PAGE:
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Categories: Classics, Girl Fiction, Humorous, Inspiration, Read Aloud, Romantic Fiction | Tags: , , , , , , , , | 23 Comments

Books for Boys: Stories for the Wild Hearts

Explore, build, conquer – you don’t have to tell a boy to do those things for the simple reason that it is his purpose.  But it’s going to take risk, and danger, and there’s the catch.  Are we willing to live with the level of risk that God invites us to?”

John Eldredge, Wild at Heart, 2001:Thomas Nelson Publishers

Good books can help build the man.  The young boy needs all the help he can get to rise up to the heights of his unique calling.  Through stories that flesh out endurance, sacrifice, and fighting for the right, he can attain his destiny.  A well-rounded male protagonist demonstrates to the young reader that success must be hard-won and involves taking risks and will inspire him to believe he can make a difference.

Good stories well-told can breathe on the embers that lie dormant in all boys and men to activate that their strength and power is rise up and do big things for their families and the good of others.

These great “boy books” offer plots and settings that show the resolution of a boy’s inner conflicts: “Do you think I can do this?”  “Am I any good?”  “Am I heroic?” Our world needs men who use their strength for the protection of others —  men who overcome and walk out their bigger purpose.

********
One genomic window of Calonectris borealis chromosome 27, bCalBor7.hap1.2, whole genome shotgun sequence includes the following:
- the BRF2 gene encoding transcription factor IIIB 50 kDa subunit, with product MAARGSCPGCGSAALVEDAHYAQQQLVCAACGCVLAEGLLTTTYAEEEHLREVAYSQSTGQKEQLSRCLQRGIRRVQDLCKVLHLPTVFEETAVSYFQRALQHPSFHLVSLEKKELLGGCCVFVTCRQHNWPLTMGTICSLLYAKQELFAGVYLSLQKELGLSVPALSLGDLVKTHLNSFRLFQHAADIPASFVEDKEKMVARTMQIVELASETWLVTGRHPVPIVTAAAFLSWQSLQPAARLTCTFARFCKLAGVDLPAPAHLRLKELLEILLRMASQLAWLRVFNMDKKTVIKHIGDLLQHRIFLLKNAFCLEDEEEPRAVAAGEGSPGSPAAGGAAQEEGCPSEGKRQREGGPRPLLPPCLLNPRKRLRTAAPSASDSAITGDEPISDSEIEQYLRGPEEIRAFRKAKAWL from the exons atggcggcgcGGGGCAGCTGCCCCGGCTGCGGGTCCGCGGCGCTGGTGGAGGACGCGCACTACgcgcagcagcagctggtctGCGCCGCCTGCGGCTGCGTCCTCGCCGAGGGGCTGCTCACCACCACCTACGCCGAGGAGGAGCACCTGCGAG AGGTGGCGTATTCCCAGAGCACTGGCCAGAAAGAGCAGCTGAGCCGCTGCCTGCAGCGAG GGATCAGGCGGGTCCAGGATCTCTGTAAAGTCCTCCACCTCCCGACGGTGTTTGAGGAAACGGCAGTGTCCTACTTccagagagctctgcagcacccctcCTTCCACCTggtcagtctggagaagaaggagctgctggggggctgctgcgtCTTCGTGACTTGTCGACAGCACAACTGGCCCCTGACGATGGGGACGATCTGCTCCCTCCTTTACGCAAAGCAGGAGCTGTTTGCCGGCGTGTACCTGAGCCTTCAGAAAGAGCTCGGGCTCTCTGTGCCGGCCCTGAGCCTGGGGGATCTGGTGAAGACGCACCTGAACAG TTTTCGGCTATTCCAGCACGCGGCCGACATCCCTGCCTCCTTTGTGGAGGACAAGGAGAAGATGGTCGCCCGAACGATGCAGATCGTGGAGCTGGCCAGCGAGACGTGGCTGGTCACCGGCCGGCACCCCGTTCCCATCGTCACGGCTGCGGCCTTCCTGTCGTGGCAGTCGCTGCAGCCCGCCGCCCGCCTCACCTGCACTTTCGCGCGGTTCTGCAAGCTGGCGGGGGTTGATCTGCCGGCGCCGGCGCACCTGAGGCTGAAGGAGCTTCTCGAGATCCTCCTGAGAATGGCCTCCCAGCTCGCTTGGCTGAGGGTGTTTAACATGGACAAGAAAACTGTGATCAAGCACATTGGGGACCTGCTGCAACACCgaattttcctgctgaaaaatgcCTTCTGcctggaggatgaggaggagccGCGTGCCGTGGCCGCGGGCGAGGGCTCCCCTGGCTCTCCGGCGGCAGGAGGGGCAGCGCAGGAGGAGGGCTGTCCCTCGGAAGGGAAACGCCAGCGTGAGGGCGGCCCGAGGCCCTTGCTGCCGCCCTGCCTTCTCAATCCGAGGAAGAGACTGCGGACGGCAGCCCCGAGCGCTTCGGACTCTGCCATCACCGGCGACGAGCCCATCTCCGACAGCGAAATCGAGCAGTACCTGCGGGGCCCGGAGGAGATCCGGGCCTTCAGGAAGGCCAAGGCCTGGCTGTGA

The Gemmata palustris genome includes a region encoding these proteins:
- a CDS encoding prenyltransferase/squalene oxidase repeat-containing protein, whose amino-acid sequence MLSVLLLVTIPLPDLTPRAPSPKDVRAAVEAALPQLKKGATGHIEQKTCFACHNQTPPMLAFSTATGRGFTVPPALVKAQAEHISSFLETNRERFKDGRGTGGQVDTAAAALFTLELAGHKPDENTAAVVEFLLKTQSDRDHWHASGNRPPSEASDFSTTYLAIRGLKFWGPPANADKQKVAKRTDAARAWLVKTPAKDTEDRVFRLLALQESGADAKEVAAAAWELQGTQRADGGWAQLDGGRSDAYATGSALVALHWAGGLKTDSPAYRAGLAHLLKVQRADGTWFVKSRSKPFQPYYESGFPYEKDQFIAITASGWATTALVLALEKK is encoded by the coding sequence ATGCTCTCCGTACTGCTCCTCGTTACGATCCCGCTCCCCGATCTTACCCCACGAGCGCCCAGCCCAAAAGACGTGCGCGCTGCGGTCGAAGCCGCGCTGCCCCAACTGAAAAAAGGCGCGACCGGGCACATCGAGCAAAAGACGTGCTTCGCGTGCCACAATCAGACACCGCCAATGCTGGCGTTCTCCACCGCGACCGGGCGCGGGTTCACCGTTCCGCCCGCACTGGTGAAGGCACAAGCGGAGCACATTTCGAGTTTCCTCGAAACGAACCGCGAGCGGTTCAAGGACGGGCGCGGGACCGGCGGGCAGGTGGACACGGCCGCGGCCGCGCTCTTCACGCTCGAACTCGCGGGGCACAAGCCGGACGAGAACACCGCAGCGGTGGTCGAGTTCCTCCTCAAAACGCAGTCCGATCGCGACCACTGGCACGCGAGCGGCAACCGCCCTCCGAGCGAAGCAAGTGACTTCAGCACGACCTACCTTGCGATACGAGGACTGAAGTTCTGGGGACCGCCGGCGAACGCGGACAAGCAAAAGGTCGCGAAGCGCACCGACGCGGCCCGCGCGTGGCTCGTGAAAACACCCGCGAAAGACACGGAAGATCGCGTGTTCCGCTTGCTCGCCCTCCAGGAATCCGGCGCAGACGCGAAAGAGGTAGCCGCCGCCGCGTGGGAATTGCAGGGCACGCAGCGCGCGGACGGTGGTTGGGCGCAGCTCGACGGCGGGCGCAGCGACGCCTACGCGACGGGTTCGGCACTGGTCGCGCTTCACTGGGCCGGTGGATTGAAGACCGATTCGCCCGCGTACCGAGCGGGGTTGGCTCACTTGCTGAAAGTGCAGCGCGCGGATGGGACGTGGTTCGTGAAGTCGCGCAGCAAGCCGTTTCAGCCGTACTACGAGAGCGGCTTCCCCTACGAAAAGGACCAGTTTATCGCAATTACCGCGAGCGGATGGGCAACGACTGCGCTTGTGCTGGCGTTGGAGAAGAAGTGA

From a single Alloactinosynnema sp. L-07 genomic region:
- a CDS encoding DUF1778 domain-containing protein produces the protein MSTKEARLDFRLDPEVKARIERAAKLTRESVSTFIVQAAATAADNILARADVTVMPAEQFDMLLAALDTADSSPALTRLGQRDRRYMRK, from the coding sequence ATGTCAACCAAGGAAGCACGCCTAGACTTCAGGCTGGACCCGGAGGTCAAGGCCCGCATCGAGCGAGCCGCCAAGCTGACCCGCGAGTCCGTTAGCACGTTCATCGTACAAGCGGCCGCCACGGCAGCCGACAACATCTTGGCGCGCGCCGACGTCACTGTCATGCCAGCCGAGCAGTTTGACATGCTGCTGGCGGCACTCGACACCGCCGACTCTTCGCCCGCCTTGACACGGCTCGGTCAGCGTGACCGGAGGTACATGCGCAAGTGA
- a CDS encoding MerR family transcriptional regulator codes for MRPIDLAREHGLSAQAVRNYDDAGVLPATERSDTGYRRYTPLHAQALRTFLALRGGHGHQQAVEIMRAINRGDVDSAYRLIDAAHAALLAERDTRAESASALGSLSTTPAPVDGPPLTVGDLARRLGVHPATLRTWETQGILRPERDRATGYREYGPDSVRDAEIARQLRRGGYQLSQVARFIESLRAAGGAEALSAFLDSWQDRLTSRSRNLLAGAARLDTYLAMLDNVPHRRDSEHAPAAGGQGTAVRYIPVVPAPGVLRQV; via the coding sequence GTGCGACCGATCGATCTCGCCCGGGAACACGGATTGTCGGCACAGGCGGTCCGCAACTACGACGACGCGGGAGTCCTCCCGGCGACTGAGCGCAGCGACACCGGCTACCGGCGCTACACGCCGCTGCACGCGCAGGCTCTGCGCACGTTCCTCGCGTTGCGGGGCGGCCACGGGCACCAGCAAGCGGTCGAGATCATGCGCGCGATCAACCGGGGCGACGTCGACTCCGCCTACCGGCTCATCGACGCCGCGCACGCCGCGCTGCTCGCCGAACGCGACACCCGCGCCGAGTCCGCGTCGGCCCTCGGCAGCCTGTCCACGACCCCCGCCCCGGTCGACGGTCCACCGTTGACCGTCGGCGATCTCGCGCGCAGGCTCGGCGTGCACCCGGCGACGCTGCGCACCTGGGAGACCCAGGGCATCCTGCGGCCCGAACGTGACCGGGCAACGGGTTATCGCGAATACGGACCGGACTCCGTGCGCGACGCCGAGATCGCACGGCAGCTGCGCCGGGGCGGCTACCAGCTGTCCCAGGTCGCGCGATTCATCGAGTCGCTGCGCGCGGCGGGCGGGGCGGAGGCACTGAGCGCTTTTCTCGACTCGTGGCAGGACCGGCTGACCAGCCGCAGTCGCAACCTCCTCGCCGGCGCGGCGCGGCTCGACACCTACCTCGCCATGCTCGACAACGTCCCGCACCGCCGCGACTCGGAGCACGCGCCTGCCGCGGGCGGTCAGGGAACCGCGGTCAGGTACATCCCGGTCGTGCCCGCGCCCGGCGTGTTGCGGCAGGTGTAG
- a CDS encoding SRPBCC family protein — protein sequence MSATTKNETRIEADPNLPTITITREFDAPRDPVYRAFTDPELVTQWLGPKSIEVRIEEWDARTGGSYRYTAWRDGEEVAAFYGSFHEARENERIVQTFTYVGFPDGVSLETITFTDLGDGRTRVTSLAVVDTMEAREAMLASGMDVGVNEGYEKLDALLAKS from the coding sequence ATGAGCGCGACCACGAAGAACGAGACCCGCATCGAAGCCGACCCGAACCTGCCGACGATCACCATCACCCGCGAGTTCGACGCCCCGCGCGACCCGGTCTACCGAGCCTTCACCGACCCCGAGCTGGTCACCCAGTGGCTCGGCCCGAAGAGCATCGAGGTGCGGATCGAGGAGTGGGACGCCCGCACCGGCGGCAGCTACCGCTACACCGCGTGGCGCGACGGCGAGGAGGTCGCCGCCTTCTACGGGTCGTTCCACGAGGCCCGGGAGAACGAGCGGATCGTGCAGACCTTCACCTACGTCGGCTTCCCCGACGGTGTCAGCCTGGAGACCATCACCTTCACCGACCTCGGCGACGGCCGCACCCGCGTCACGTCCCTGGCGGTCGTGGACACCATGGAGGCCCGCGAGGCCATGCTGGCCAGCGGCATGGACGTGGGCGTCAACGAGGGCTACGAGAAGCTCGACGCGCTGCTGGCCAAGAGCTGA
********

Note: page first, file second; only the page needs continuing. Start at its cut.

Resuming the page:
The titles listed here represent a few stories that showcase a male character facing adventure, danger, and risk. My list is eclectic and loosely organized into recommended age categories.  Keep in mind that often a good book will be a wonderful reading experiences for many age groups.

Pre-Teen:

The Castle in the Attic by Elizabeth Winthrop – William is off on a quest into a fantasy world

Honus & Me by Dan Gutman – one of 5 “Baseball Card Adventures” – a boy goes back in time to meet his sports hero.

The Matchlock Gun by Walter Edmonds – a young boy must defend his family against Indian attack

The Bears on Hemlock Mountain by Alice Dalgliesh – a boy must find out for himself if there are bears on the mountain

The Whipping Boy by Sid Fleischman – a spoiled prince and a commoner team up for adventures

Johnny Tremain by Esther Forbes – a silversmith apprentice in Revolutionary Era Boston finds his courage

My Side of the Mountain by Jean Craighead George – a runaway survives in New York’s Catskill Mountains

Mid-Teen:

The Pendragon Cycle by Stephen Lawhead – wonderful re-telling of King Arthur and Merlin

Call Me Francis Tucket by Brian Paulsen – a 14 year old faces trials in 1800’s American West

Hatchet by Brian Paulsen – a teenager must survive alone in the Canadian wilderness

Little Britches by Ralph Moody – a heart-warming saga of pioneer life in Montana in the 1800s

The Bronze Bow by Elizabeth George Speare – a young boy faces dangers in Palestine at the time of Christ

Late Teen:

To End All Wars by Ernest Gordon – a WWI Japanese prisoner of war overcomes torture and deprivation

God’s Smuggler by Brother Andrew – a Dutch missionary smuggles Bibles behind the Iron Curtain

Midshipman Hornblower by C.S. Forester – a British naval midshipman endures hardships during the Napoleonic War

Last of the Breed by Louis L’Amour – an escaped American soldier evades captures in Soviet Siberia

Also: Treasure Island, Kidnapped, or The Black Arrow by Robert Louis Stevenson

Categories: Children's Books, Classics, Historical Fiction, Inspiration, Read Aloud | Tags: , , , , , , , , | 11 Comments